2005Director: Michael Haneke
Cast: Daniel Auteuil, Juliette Bioche, Maurice Benichou
here's something hidden in the long, static closing shot of Cache—a clue, an answer, a red herring, an epiphany. It's embedded deep, somewhere back in the shadows—or, perhaps, it's right up front, hiding in plain sight. It vastly alters everything that preceded it, demanding a total reevaluation of the film—or it just further complicates this already profoundly inscrutable mystery. It is a conclusion both languidly drawn out and violently abrupt, stunning in its simplicity, infuriating in its opacity.
But here's the thing: I never saw it, whatever it is that's lurking in the back (or fore) ground. I knew enough to concentrate. I even knew what I should be looking for, and yet I still couldn't see it, though now, with the benefit of spoilers, I know what it is (and I wonder if saying something's there at all, even without giving it away, is a spoiler itself). Apparently, my experience with the ending of Michael Haneke's metaphysical mystery/thriller mind-fuck is fairly common: Half the audience sees something, while the other half either sits there perplexed and hopelessly scanning the screen as the credits roll, or storms out of the film in disgust.
It reminds me of one of those paintings of seemingly meaningless squiggly lines—some people can stand back and see the sailboat emerge out of the tangle, while others see only the lines. I tried hard to be the former, but inevitably became the latter. And yet, here's the kicker, the really devilish thing about Cache: It doesn't matter whether you can see “it” or not, because both paths lead to frustration. The film yields nothing for those trying to look for an intelligible answer to its myriad mysteries; it simply eludes your grasp each time you reach for it—an eternal mirage, a haunting.
But then what do we have here with Cache? What do we think we are seeing, and what are we really seeing? It opens much as it closes, a long static shot, here of the street just in front of an apartment building (the closing shot is of a school's front steps). People walk by, cars pass, bicycles dart through, and we see a man leaving the apartment. Then a voice of self-recognition, pointing out the man, a voice too close to be within the shot itself. And we realize that what we are seeing is in fact itself being watched on a television screen, the frame of which had apparently been flush with that of the film. A husband and wife are puzzling over one in a string of similar videos, always from the same vantage across from their apartment, sinister in their relentless concentration. Is it a practical joke? Is it some sort of surveillance? By whom, and why? Is it a crazed stalker (the husband is a famous television host)?
Eventually, the tapes begin to arrive on their doorstep with crudely violent childlike drawings, triggering dreams and memories in the husband, which begin to yield a possible identity of the family's tormentor. As subsequent tapes suddenly begin to move farther afield—unmoored from its heretofore fixed position, the anonymous camera travels to the man's boyhood home, and next drives down a Parisian street to a rundown apartment building, and walks right up to a specific door—the husband is led precipitously deeper into the troubling mystery and a dredged-up past of entwined guilt and sin. Descending into the film's dark center, he finally confronts his (supposed) tormentor, only to bear witness to a sudden moment of tragic and overwhelming violence. The ensuing shock waves radiate outward, in all directions, to infect the entire film, permanently disrupting both the fragile fraudulent calm of the family's home life and of Haneke’s film. Haneke is a master of this sort of stealthy trap, of hinging the thrust of a film on a single sudden moment of concentrated savagery. This might be his most audacious attack on both his characters and audience since Funny Games, but his absolute refusal to offer any sort of accountability, explanation, or salvation is his real genius here.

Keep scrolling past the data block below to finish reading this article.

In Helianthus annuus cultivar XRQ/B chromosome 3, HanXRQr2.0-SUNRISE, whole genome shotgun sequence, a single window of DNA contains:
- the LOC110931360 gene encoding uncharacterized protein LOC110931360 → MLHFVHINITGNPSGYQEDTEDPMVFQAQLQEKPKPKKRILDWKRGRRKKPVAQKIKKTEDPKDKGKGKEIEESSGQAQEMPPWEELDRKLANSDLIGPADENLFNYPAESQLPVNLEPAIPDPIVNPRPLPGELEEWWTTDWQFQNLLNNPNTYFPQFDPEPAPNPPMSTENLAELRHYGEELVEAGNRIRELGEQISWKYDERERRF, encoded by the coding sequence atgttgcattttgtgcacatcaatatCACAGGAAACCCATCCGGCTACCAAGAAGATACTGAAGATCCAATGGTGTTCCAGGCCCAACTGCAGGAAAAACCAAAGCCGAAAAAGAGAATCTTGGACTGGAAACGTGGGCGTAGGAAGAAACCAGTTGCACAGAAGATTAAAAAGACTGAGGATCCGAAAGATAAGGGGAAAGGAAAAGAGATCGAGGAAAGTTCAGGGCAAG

And if it all seems so ruthlessly calculated, well, Haneke is nothing if not a meticulous formalist: Cache is about as deliberately composed a film as you are a likely to see; extremely clinical, forbiddingly cold, entirely drained of color. It's so exquisitely stark, that you know Haneke wants you to see, to really see, what it is he’s trying to get at. Or does he? There's a profound dissonance at work here, roiling underneath the film's staid sheen, a sort of ontological dread that has more to do with the film's composition than its narrative. Cache is fragmented into so many disparate and often times indistinguishable feeds that we can never be sure of what it is exactly we are watching. A particular shot could be your standard third-person presentation of the film's world, or it could be a tape playing on a television, indistinguishable from the film's frame, or it could be the view through the lens of the video camera. The only certainty is that we are never certain of what we are seeing.
The result is a hopelessly discordant fugue of paranoia, distrust, and unknowing, a disconnect between perception and apperception. This may also be the real reason why Cache seems to infuriate audiences so—this almost contemptuous distrust on Haneke's part of the very lifeblood of cinema itself: sight. Upon pondering that closing shot, I wonder if maybe Haneke really doesn't want us to see what's there. Maybe we are passing some sort of obscure test, for which only he knows the purpose, if we refuse to confer meaning into something which, essentially, has none. Cache, so intelligent and beautiful a film, is ultimately a paean to man's tragic blindness.